Autophagy reportedly attenuates inflammation through the induction of cytokines, such as IL-10.27–29 To explore whether autophagy is involved in IL-10 production by macrophages, RAW 264.7 cells or BMDMs were treated with the autophagy inhibitor Baf-A1 for 2 h followed by SPIONs stimulation. As shown in Figure 4E and F, IL-10+ cell populations were remarkably reduced in Baf-A1-treated cells compared with Baf-A1-untreated cells. Moreover, the Notch1/HES1 signaling pathway is tightly associated with autophagic response. We next assessed whether Notch activity also controls IL-10 protein processing in macrophages treated with SPIONs. As shown in Figure S3D and E, compared to control cells (SPIONs stimulation only), DAPT, an indirect inhibitor of the Notch pathway, pre-treated cells exhibited decreased IL-10+ cell populations in both RAW 264.7 cells and BMDMs. These data suggest that SPIONs enhances IL-10 secretion through activation of autophagy in macrophages, and Notch1/HES1 may be critical for macrophage production of the anti-inflammatory factor IL-10.
SPIONs triggers autophagy in macrophages
To determine whether SPIONs induces autophagy in macrophages, RAW 264.7 cells were treated with 10 µg/mL, 50 μg/mL and 200 μg/mL SPIONs for 6 h, 12 h and 24 h, respectively. A shift from LC3I to LC3II was observed in SPIONs-treated RAW 264.7 cells compared to control cells using Western blot (Figure 5A and B). Increased LC3II/LC3I ratio indicates that SPIONs induced autophagy in RAW 264.7 cells in a time- and dose-dependent manner. Moreover, SPIONs also upregulated Beclin1 expression in RAW 264.7 cells (Figure 5A and C). To assess whether increased LC3II was localized to the autophagosome membrane, RAW 264.7 cells were stably transfected with GFP-LC3 stably expressing fusion proteins and were then treated with SPIONs for 24 hrs. The results showed that SPIONs increases LC3II puncta (Figure 5D and E), a critical marker of autophagy, in macrophages. These data confirm that SPIONs does indeed induce autophagy in RAW 264.7 cells.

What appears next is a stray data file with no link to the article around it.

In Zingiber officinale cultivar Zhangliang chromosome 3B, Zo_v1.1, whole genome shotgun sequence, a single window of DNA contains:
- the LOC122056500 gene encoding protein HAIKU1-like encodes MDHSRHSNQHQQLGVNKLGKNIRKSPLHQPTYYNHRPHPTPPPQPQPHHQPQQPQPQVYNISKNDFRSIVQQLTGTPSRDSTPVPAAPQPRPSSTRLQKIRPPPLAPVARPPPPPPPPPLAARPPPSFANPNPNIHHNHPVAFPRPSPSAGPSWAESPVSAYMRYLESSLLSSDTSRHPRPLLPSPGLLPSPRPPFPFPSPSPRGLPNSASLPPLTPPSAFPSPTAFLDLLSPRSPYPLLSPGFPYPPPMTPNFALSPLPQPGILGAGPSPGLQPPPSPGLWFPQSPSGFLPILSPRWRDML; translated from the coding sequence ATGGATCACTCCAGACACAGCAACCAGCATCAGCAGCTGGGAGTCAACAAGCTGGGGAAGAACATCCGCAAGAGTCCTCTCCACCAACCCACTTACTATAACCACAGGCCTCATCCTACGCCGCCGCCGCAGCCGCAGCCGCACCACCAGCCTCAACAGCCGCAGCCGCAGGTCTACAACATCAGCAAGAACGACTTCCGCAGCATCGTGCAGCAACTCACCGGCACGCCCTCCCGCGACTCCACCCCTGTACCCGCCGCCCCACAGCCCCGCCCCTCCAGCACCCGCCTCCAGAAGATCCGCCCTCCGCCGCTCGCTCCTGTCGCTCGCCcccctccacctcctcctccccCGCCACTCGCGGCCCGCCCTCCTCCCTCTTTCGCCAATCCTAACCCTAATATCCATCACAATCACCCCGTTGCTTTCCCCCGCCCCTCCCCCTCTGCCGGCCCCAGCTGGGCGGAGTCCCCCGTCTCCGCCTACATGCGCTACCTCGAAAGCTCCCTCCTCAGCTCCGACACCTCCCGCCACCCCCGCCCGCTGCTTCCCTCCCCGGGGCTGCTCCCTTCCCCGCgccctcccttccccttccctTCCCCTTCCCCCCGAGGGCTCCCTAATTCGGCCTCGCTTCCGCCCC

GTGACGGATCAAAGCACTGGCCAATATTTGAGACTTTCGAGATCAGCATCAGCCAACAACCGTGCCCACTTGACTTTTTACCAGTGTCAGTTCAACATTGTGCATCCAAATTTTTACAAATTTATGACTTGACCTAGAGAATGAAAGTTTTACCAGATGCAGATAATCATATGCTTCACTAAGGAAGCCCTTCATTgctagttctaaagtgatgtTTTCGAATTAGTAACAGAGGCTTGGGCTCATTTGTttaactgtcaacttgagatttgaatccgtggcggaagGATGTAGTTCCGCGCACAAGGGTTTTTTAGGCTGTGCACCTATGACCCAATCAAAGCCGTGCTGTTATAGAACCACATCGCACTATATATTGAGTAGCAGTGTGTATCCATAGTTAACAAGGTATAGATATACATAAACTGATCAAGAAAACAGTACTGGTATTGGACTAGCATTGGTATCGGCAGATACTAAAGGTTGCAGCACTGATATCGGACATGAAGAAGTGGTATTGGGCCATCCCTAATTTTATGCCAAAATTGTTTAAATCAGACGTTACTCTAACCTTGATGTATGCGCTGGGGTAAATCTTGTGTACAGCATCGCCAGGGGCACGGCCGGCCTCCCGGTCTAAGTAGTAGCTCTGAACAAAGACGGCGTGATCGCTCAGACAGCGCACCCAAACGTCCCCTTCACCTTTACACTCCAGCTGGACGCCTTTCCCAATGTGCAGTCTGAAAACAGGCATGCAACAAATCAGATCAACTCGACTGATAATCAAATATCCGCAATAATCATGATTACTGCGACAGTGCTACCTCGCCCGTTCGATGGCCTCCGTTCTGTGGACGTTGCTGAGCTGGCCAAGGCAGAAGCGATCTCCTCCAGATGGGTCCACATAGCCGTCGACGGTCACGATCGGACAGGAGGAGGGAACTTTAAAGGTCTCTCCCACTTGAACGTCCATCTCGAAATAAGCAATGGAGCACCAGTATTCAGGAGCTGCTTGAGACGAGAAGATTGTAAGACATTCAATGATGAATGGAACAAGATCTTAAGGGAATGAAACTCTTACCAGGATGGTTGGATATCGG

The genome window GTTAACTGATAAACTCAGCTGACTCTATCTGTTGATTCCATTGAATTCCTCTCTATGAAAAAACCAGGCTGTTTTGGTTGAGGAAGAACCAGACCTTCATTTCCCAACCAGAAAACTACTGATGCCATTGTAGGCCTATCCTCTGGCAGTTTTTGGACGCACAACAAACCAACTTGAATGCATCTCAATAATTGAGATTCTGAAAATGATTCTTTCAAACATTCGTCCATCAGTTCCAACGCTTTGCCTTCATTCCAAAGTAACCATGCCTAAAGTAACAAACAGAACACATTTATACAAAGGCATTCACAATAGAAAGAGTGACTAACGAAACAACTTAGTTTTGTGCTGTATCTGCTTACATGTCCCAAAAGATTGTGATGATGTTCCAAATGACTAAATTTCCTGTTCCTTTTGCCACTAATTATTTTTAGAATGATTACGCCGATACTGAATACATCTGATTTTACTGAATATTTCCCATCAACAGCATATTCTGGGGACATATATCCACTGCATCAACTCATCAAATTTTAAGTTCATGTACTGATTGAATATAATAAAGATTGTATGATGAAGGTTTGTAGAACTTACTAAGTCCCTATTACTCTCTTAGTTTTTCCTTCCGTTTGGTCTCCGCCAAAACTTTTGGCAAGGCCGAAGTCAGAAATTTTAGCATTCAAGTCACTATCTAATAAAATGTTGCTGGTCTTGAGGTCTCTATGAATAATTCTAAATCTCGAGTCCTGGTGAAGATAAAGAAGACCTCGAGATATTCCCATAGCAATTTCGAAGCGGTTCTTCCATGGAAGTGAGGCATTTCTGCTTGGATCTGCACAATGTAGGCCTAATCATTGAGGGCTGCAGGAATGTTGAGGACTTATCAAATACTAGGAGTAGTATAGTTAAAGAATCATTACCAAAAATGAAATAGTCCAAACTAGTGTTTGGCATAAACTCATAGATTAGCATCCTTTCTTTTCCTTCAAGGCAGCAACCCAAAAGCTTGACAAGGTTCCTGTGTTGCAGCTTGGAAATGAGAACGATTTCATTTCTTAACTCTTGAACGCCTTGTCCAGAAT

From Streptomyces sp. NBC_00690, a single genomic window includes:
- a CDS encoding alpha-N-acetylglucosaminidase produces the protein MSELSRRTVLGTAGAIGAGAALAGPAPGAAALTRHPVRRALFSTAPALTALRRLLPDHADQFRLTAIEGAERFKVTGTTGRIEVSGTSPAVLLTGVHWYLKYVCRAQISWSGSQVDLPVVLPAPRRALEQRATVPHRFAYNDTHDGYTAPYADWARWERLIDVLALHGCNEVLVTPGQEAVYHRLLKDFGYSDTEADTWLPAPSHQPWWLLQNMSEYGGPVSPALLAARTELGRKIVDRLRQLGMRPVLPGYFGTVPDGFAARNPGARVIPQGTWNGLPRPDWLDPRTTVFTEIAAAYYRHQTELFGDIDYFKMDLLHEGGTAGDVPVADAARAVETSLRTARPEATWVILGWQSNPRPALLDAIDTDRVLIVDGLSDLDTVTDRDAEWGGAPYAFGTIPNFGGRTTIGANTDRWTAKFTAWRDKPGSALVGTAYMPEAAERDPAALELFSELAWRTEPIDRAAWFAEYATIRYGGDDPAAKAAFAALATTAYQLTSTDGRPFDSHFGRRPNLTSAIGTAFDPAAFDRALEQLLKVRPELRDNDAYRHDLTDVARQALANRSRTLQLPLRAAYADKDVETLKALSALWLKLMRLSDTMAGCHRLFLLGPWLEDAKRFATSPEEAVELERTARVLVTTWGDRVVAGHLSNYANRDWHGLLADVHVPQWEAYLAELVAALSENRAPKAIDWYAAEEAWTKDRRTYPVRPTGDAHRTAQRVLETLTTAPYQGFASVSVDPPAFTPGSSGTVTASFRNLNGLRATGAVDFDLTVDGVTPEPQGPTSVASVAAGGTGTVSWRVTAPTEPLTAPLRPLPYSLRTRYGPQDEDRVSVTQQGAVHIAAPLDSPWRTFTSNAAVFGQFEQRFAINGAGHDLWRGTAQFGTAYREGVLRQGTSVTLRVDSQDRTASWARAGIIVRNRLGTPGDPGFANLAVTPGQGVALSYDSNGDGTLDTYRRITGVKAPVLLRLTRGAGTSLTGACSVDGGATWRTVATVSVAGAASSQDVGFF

If expression of LC3II increases in the presence of a lysosome inhibitor, it suggests increased autophagic ﬂux. By contrast, if the LC3II levels remain unaltered, it is possible that autophagosome accumulation is due to the blockade of autophagy ﬂux. To further reveal the effect of SPIONs on autophagy flux in macrophages, the autophagy inhibitor Baf-A1 was used during SPIONs treatment. As shown in Figure 5F, Baf-A1-treated RAW264.7 cells showed higher transformation of LC3II in response to SPIONs than treatment with BafA1 alone. These results suggest that autophagosome accumulation might be attributed to autophagy induction by SPIONs since LPS induces autophagy in both primary human macrophages and the murine macrophage RAW 264.7 cell line. RAW 264.7 cells treated with SPIONs/LPS showed higher levels of LC3II compared to the SPIONs group or LPS group (Figure 5F and G). Of note, similar changes were also detected in BMDMs (Figure 5H and I). Taken together, these results demonstrate that SPIONs induces significant accumulation of autophagosomes in macrophages under an inflammatory environment.
Cav1 is critical for SPIONs-induced autophagy in macrophages